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Zuckerberg’s responses in Congress show the inconsistencies of the speech freedom in political announcements

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Kamal Saini
Kamal S. has been Journalist and Writer for Business, Hardware and Gadgets at Revyuh.com since 2018. He deals with B2b, Funding, Blockchain, Law, IT security, privacy, surveillance, digital self-defense and network policy. As part of his studies of political science, sociology and law, he researched the impact of technology on human coexistence. Email: kamal (at) revyuh (dot) com

Yesterday was once again one of those fateful days for Mark Zuckerberg before the Congress of his country and Facebook, the United States. Unlike the previous times that the CEO had appeared before the cameras, this time the questions would not go so much in the sense of talking about elections and how there could be in them the gap of Cambridge Analytica, but about the case of the Libra cryptocurrency.

Libra has recently suffered major blows, such as the departure of the Libra Association of such important actors as Visa, Mastercard, eBay, PayPal and Stripe, who have joined the pause that the process suffered a few months ago due to requests from US lawmakers. They asked Facebook for time to analyze the characteristics of Libra and foresee possible dangers for the US and world economy.

Yesterday, while defending what Libra could mean for the future of payments and the financial system, Zuckerberg said “I understand that I am not the ideal messenger right now” and “I’m sure people would like it to be anyone but Facebook who takes this idea forward.” In the end, Zuckerberg acknowledged that “before moving forward there are important risks to solve” and will delay the launch of Libra until it is “fully aligned with the regulatory requirements of the US authorities.”

Regarding the Facebook that we all use, however, the most interesting were the questions of Democratic Congressmen Maxine Waters and Alexandria Ocasio-Cortez, focused on knowing the limits of Facebook’s speech on freedom of expression in the advertising of the platform.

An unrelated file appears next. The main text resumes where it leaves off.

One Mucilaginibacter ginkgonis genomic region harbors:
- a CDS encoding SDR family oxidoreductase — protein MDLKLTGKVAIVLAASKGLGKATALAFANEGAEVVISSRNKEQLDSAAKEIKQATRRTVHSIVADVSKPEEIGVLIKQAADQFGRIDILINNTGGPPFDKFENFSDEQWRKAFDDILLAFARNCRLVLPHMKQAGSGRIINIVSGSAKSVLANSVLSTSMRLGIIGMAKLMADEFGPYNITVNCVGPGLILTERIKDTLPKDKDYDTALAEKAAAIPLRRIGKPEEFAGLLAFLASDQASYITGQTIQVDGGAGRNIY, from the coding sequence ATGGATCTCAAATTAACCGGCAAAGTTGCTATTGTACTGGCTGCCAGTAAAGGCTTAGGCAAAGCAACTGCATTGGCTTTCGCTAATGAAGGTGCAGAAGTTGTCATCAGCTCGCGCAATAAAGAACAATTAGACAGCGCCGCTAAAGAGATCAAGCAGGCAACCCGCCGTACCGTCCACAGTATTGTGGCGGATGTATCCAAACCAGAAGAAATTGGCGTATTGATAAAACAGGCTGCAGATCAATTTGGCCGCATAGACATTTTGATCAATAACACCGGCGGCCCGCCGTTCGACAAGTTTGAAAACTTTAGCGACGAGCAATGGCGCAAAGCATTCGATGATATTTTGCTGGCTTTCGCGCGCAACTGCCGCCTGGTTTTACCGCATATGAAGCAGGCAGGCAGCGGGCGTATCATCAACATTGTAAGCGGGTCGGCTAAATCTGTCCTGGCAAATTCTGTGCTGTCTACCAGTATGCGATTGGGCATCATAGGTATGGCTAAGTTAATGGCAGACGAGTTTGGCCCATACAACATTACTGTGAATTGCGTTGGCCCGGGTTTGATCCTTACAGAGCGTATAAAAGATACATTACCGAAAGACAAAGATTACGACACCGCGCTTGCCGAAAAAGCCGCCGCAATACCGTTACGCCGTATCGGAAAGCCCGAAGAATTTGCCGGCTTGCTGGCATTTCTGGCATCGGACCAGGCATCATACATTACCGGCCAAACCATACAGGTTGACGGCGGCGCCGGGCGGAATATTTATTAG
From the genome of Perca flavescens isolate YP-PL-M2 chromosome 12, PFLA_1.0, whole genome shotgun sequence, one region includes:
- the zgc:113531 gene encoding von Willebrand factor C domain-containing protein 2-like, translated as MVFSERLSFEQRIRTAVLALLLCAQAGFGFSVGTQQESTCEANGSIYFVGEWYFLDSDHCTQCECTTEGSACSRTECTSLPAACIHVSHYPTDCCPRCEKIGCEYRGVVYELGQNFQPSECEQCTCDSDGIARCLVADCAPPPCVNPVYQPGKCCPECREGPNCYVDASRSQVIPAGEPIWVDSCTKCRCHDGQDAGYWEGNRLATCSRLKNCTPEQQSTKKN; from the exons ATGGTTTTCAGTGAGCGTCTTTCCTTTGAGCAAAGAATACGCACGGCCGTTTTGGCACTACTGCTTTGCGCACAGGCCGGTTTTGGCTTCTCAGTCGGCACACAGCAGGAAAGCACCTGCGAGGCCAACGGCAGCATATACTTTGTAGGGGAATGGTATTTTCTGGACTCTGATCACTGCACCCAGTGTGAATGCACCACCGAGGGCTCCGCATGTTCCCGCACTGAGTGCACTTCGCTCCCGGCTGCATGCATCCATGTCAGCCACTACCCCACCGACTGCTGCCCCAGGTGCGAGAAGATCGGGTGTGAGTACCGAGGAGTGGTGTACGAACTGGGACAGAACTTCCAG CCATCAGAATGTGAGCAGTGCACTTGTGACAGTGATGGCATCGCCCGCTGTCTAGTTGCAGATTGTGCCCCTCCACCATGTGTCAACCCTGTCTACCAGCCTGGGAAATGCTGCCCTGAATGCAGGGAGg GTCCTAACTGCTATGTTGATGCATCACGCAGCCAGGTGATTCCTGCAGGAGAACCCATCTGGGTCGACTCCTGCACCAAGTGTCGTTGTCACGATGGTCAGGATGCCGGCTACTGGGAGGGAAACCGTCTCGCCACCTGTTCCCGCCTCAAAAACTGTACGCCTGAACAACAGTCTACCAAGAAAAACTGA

Direct questions at the heart of Facebook’s new freedom of expression policy

Maxine Waters is the president of the Financial Services Committee of the US House of Representatives, and one of the most critical voices with Libra. In that sense, in the form of a question he criticized the fact that Facebook banned ads on cryptocurrencies on the platform, but now have a project like Libra in hand . However, the most policy-related question he asked had to do with political announcements and monetization on Facebook:

Maxine Waters (MW): “How does this new policy [on political ads] benefit you? Because it seems that a policy that allows politicians to lie, misinform and deceive allows Facebook to earn more money with advertising.”

Mark Zuckerberg (MZ): From a business perspective, the small percentage of our business that comes from political ads does not come close to justifying the controversy that the company incurs, so this really does not go about money, but in principle, I believe in giving people a voice. I think that ads can be an important part of the voice, I think that especially in the political process of candidates running, local candidates or interest groups whose message might not otherwise be covered by the media have ads can be a way important to inject your message on the Internet. [Interrupts him] ”

MW: “Do you not intend to verify facts in political announcements?

MZ: “Our policy is not to verify the discourse of politicians, and the reason is that we believe that in a democracy it is important that people can see for themselves what politicians are saying.